Viva Las Vegas! Attorneys bet on Growth of Gaming Law

Viva Las Vegas! Attorneys bet on Growth of Gaming Law

3/24/2008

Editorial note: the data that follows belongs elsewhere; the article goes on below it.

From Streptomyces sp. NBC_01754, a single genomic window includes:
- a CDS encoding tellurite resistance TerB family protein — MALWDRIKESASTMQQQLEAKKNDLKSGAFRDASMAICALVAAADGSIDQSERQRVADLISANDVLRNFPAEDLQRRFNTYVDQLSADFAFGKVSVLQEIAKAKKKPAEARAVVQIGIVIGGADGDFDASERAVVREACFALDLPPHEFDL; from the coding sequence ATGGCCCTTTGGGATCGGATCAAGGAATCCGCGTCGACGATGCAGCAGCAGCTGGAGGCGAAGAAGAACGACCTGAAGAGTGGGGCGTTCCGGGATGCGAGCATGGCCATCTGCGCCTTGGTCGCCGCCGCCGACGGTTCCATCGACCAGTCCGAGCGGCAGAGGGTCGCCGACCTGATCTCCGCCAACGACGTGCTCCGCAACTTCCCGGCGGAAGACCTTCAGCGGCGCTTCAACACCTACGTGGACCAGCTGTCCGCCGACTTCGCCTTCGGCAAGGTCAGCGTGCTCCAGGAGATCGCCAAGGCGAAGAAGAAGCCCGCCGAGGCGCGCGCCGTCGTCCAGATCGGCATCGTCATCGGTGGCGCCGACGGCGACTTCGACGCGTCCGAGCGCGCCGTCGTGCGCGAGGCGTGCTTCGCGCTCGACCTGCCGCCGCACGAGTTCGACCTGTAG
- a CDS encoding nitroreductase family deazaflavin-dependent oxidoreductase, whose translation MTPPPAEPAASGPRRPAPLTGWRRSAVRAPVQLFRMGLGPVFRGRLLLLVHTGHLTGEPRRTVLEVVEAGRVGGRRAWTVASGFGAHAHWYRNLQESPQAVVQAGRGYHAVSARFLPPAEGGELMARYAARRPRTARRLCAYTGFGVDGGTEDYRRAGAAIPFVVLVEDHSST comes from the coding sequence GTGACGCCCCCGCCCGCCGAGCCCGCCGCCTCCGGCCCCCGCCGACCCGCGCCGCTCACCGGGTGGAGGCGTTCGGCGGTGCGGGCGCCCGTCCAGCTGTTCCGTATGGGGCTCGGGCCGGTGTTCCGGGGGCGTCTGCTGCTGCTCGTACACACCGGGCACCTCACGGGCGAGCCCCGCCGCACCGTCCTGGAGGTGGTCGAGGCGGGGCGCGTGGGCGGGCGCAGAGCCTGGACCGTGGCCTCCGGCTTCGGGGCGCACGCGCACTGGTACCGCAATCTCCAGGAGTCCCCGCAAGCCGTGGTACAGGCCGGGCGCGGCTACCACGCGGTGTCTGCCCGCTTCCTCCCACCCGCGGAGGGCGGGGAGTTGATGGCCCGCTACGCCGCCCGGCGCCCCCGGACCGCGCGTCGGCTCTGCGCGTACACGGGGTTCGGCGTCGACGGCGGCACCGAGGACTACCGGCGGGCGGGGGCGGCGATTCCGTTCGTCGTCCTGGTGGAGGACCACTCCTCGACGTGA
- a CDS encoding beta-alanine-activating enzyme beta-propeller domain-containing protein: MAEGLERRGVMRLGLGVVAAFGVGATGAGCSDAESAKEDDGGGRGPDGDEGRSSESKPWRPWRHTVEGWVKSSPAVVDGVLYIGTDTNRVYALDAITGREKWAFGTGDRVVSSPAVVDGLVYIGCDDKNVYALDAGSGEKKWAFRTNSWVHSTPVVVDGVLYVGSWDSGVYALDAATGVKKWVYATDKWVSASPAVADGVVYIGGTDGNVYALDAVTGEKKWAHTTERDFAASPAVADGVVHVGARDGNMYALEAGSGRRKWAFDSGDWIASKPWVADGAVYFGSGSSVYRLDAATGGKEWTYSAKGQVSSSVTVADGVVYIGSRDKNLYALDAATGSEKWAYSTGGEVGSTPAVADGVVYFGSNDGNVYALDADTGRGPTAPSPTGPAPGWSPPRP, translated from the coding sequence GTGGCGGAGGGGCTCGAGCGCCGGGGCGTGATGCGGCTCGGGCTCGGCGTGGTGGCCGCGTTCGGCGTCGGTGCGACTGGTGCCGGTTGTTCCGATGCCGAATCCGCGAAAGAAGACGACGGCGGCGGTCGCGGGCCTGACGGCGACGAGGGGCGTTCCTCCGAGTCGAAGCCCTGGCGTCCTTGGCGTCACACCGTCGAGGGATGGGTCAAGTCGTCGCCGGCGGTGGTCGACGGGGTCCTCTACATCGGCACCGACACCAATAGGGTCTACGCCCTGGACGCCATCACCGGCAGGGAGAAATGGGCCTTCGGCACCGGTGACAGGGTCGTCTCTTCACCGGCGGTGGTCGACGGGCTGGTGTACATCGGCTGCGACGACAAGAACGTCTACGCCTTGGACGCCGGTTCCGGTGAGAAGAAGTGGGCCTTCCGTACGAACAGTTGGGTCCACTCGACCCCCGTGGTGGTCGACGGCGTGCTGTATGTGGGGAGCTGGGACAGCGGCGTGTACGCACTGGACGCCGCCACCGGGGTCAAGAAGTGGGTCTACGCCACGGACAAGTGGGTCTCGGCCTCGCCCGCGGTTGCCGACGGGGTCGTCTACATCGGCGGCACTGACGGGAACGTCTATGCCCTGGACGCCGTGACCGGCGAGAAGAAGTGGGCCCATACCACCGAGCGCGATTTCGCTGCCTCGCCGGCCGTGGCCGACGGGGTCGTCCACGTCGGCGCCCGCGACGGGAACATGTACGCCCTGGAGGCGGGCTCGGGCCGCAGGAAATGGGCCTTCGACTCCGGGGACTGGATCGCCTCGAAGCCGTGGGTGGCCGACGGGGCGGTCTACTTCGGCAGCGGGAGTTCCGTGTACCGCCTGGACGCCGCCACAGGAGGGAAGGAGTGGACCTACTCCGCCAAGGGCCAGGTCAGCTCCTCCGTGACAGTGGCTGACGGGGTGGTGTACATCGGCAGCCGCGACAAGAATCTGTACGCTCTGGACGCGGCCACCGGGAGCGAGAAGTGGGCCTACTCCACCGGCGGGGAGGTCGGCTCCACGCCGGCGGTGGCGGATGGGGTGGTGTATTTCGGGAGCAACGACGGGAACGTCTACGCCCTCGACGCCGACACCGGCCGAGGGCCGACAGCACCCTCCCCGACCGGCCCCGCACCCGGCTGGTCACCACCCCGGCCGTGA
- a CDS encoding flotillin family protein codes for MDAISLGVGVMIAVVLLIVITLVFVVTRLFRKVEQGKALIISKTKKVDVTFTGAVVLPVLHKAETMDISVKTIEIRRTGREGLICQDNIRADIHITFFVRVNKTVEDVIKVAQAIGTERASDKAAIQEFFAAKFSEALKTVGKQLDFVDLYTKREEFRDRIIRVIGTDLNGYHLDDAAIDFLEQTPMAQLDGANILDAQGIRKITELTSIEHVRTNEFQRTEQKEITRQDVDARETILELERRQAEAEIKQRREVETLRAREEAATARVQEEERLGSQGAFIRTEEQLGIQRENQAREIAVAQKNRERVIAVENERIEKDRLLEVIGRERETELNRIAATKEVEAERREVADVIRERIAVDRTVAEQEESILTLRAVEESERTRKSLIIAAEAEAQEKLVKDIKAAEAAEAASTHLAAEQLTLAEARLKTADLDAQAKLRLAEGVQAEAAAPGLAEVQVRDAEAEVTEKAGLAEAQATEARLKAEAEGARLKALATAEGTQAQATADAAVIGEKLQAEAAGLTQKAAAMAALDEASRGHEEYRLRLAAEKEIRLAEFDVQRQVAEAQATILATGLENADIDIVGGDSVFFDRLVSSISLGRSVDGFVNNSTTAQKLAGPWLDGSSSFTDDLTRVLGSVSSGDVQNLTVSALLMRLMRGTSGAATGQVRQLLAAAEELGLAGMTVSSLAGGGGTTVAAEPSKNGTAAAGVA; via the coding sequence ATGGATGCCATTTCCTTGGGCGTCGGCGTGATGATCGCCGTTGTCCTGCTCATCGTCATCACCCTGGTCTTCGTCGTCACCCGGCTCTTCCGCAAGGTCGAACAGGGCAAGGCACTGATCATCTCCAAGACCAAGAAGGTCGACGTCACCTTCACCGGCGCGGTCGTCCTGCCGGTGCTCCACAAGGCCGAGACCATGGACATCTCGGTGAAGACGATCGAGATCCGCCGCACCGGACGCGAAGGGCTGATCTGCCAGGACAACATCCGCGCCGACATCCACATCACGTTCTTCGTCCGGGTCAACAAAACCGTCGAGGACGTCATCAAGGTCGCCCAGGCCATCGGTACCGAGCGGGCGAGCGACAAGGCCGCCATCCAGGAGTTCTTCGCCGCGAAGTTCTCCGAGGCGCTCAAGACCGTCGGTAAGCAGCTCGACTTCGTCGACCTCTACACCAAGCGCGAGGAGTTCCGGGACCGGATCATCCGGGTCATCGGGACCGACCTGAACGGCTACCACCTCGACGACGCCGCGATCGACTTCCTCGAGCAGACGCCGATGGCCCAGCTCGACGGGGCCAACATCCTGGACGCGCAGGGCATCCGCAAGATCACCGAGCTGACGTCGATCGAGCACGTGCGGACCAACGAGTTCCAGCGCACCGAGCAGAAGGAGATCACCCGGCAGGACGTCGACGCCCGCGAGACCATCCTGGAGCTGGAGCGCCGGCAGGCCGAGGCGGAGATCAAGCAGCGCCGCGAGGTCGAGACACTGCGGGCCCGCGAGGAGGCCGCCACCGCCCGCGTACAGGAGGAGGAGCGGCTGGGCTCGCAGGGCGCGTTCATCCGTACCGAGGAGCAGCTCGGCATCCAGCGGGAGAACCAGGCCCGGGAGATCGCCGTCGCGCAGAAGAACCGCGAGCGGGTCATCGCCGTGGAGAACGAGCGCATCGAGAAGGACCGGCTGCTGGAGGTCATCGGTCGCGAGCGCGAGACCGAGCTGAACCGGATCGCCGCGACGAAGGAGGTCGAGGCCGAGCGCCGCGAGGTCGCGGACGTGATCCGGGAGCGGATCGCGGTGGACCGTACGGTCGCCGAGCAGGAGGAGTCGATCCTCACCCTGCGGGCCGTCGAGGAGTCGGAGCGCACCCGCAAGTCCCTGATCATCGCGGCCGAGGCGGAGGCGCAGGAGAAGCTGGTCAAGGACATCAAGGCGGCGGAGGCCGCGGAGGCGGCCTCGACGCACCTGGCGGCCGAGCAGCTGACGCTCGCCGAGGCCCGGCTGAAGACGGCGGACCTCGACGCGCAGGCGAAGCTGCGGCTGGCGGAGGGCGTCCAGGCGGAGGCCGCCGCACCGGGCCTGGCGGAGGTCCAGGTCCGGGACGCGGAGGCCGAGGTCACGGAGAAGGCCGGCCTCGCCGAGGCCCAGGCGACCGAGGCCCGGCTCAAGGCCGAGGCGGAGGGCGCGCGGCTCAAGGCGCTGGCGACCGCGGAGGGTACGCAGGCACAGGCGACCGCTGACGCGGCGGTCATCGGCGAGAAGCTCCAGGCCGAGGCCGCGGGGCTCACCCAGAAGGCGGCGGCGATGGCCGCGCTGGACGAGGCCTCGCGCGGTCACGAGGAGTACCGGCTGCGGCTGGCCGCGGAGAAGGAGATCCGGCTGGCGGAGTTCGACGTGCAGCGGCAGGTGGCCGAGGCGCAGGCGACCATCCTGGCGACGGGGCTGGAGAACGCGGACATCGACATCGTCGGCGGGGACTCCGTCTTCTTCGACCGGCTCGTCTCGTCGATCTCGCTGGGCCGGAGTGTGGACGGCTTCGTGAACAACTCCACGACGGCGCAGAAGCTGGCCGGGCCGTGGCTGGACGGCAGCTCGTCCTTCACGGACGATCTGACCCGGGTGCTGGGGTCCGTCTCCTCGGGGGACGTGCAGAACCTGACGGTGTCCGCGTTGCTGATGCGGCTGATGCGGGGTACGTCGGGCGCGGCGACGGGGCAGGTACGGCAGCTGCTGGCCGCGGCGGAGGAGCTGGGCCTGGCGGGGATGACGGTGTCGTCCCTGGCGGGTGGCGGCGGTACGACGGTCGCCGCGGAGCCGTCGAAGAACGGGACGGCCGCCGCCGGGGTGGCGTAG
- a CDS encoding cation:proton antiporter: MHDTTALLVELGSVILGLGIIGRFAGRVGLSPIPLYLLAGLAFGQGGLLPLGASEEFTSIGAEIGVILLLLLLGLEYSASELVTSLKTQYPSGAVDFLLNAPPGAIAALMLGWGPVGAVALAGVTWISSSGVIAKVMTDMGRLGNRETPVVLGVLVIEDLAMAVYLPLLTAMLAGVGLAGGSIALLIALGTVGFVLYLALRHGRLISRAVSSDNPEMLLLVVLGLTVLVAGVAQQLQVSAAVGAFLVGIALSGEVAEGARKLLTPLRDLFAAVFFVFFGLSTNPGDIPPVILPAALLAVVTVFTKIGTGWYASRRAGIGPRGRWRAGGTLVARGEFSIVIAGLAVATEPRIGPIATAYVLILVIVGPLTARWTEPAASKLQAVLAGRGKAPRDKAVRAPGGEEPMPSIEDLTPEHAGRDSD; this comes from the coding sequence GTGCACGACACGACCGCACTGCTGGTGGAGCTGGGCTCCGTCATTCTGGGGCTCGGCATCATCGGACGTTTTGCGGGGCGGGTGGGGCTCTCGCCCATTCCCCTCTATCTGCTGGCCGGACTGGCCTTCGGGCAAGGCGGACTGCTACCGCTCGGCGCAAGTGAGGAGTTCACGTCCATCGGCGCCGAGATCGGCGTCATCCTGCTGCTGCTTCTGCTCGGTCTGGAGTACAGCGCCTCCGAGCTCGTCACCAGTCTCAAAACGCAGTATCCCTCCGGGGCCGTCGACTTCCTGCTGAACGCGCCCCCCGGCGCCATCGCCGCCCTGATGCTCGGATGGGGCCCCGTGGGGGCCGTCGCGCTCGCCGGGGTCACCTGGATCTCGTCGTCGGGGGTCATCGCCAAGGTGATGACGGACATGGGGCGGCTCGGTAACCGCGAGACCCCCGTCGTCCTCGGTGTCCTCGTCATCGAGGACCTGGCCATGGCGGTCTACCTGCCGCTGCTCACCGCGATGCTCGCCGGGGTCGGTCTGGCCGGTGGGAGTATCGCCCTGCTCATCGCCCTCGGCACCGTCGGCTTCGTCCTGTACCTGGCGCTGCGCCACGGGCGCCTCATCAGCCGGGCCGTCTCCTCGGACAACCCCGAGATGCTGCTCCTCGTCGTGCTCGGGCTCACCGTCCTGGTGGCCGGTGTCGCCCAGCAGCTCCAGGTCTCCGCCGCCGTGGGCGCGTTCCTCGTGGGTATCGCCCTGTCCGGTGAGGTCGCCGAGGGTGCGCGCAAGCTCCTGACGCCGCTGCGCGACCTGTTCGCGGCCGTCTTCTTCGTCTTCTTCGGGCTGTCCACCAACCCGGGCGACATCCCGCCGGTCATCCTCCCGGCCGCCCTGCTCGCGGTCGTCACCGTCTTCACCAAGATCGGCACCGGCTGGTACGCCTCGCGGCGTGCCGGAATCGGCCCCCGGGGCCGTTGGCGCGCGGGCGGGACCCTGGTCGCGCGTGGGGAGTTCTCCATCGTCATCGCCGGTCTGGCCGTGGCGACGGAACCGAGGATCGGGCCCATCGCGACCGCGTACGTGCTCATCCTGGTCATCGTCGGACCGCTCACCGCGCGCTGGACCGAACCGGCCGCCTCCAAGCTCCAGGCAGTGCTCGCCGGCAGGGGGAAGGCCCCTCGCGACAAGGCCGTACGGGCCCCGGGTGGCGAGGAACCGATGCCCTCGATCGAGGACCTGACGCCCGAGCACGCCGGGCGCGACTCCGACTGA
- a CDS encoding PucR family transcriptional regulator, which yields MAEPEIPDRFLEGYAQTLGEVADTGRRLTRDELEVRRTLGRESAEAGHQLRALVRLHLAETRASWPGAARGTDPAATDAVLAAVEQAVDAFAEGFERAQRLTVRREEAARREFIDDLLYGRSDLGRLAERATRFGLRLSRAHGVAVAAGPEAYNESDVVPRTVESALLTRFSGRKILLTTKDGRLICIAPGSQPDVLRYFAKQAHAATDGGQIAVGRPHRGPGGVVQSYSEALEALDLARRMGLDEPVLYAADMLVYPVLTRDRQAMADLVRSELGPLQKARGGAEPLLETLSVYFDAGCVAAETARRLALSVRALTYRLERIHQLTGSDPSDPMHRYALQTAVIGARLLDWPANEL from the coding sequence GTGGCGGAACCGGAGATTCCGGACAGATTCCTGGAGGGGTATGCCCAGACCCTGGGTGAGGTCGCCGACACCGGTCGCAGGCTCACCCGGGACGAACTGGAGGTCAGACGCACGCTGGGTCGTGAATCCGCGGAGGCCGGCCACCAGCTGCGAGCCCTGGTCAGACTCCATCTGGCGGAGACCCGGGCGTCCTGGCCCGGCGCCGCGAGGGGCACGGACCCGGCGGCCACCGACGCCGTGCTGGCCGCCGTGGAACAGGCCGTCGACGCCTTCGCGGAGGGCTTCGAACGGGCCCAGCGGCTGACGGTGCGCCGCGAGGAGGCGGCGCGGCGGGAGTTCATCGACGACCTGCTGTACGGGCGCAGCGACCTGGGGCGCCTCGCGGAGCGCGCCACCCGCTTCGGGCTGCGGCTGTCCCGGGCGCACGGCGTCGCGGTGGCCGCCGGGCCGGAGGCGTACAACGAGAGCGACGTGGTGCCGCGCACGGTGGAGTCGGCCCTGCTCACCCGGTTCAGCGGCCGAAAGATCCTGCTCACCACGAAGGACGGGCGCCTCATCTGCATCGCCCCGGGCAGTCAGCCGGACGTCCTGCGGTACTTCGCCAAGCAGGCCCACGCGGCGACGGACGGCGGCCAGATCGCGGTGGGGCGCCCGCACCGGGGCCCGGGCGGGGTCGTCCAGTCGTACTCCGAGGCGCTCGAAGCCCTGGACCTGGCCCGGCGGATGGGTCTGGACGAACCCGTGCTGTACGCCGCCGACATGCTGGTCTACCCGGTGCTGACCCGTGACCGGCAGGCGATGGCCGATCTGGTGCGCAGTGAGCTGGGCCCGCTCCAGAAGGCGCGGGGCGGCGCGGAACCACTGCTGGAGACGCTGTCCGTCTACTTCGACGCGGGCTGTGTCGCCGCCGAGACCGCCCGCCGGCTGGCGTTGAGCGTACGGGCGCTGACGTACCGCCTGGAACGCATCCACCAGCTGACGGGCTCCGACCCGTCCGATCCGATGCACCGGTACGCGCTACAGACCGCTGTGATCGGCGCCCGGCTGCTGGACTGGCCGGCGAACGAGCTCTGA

By: Nora Lockwood Tooher Staff Writer HENDERSON, Nev. - In the hotel casino, bleary eyed players feed the slot machines and line up for the breakfast buffet. Thirty yards away, inside a large, private room, a group of industry pros sip coffee and swap gambling tips. Gambling law tips, that is. They are here for the American Bar Association's gaming law conference, an annual get-together of the nation's top gaming lawyers. The seminar, held last month at the posh Green Valley Ranch & Resort - about 15 minutes southeast of the Las Vegas Strip - is a chance for lawyers to discuss the latest legal and regulatory issues in the gambling industry. Looking decidedly un-Vegasy in their conservative business suits, the lawyers sit through 13 hours of panel discussions over two days on technical topics such as: the Unlawful Internet Gambling Enforcement Act; private equity financing for commercial casinos; negotiating tribal pacts; and the Indian Gaming Regulatory Act of 1988. None of it is exactly breakfast chit-chat for tourists at the buffet. But the lawyers are happier than a player who's just been dealt a straight flush. "I really enjoy this conference because it's nuts-and-bolts, not academic," says Carlos Alvarado, general counsel for the Little River Casino Resort in Manistee, Mich. Luck be a lawyer Thirty-five years ago, when Las Vegas attorney Robert Faiss told people he was a "gaming lawyer," the reaction was always the same: "They'd think you were in fish and game." Faiss, 73, a partner at Lionel Sawyer & Collins in Las Vegas, has represented many of the major gaming companies in Nevada. He chairs his firm's 16-lawyer gaming practice - the largest in the country - and represented MGM Mirage in its $7.9 billion acquisition of Mandalay Resort Group in 2004. He also helped make the gaming industry respectable. As the lead lobbyist for Nevada's casino resorts, Faiss has been involved since 1973 in the majority of changes to the state's gaming regulations. Strict state gaming controls in Nevada encouraged other jurisdictions to try their luck with legalized gambling. Thirty years ago, casino gambling was legal in only two states - Nevada and New Jersey. Since then, 10 other states have given the green light to casino gambling and 11 more have racetrack casinos (racinos). Massachusetts is considering casino gambling, and there are ongoing efforts in other states to legalize commercial casinos and racinos. Indian gaming is the fastest-growing segment of legalized gambling in the country, with tribal casinos in 28 states. California voters recently approved propositions that will allow four Indian tribes to add up to 17,000 slot machines. With cash-strapped communities legalizing gambling faster than a slot machine can take a retiree's nickels, gaming law is among the fastest-growing niches in the legal profession. "Thirty years ago, if you said you wanted to be a gaming lawyer, you would have to be in Nevada; there were just a couple of firms in Las Vegas," notes Robert Jarvis, a law professor at Nova Southeastern University in Fort Lauderdale, Fla. "Now, in every state - with the exception of Utah and Hawaii - there is gambling going on." Robert W. Stocker II, an attorney with Dickinson Wright in Lansing, Mich., and the conference's moderator, agrees: "Gaming is expanding rapidly. We are seeing an increase in the number of people becoming true gaming lawyers." Stocker estimates there are 100 to 150 full-time "gaming lawyers" nationwide - private practice attorneys who represent clients before gaming control boards and deal with licensing issues on an ongoing basis. Other lawyers work for state gaming boards and as in-house counsel for casinos. Now in its 12th year, the conference this year has attracted more than 120 participants from throughout the United States, as well as Canada and the Chinese special administrative region of Macau. Thomas Otesterhold Jr., a partner at Spencer Fane Britt & Browne in St. Louis, Mo., is here to network and pick up some insight into working with commercial casinos. The firm's five-lawyer gaming practice so far has focused on Native American gaming in Oklahoma and Missouri. "We want to try to branch out our practice beyond tribal gaming," he says. Finding the action Several conference attendees started out as state gaming regulators, before making the leap to more lucrative positions. Thomas Auriemma, 58, spent 28 years as a regulator, rising to the rank of director of gaming enforcement in New Jersey. When he retired last year, he was quickly hired by Penn National in Wyomissing, Pa. In his new job, he oversees compliance at Penn National's 19 casinos and race tracks in 15 states. It's been a steep learning curve. "I didn't know the first thing about horses," he says. "I knew they had a head; I knew they had a tail." The pay is better, but the hours are longer. Still, Auriemma says he's excited to be on the inside of the gaming industry. "Yes, it has certain bad sides and dark sides, but it's a legitimate industry," he comments. Despite the economic downturn, several experts at the conference predict continued gaming industry growth. Ongoing technology advancements, foreign investment in the U.S. gaming industry and the possible legalization of Internet betting all bode well for gaming industry growth. "That creates opportunities for attorneys," Faiss says. Rules of the game Responding to demand, more than 30 law schools, including Harvard, offer gaming law courses. Twenty five years ago, not a single American law school had a course in gaming law, according to Jarvis. "There is a need by the industry for gaming lawyers, and law schools are reacting," he says. Faiss, who teaches a gaming law course at the University of Nevada's Boyd School of Law, invited his students to attend the conference. Among those attending is Bret Meich, 25, who hopes to join a firm in his hometown of Reno, Nev., that has some casino clients. "I certainly want it to be part of my practice," he says. Fellow law student Nikki Dupree, 31, agrees: "I would love to be in gaming." But finding a law firm with a full-time gaming practice still isn't easy, especially outside of Sin City. "Vegas is like nothing else," Dupree says with a grin. "But finding firms that do gaming work full-time is hard." Stacey L. Hall, 31, graduated from the University of Iowa's law school in 2003, hoping to get involved in regulatory work. She landed at Lane & Waterman in Davenport, Iowa, which represents numerous gaming properties in the state, and now devotes the majority of her practice to gaming law. Originally from Las Vegas, Hall did not plan to end up in gaming law. But I'm glad I did. I really enjoy the practice," she says. "I would say my roots in Vegas definitely helped give me a leg up in that I understood things about the gaming industry that attorneys from other parts might not." When the session ends, Hall and most of the lawyers grab their cellphones to call their offices. Those heading for their cars pass through the casino without stopping. "Most gaming lawyers don't gamble at all," Hall says. "Our clients are the casinos. We know how they work." Questions or comments can be directed to the writer at: nora.tooher@lawyersusaonline.com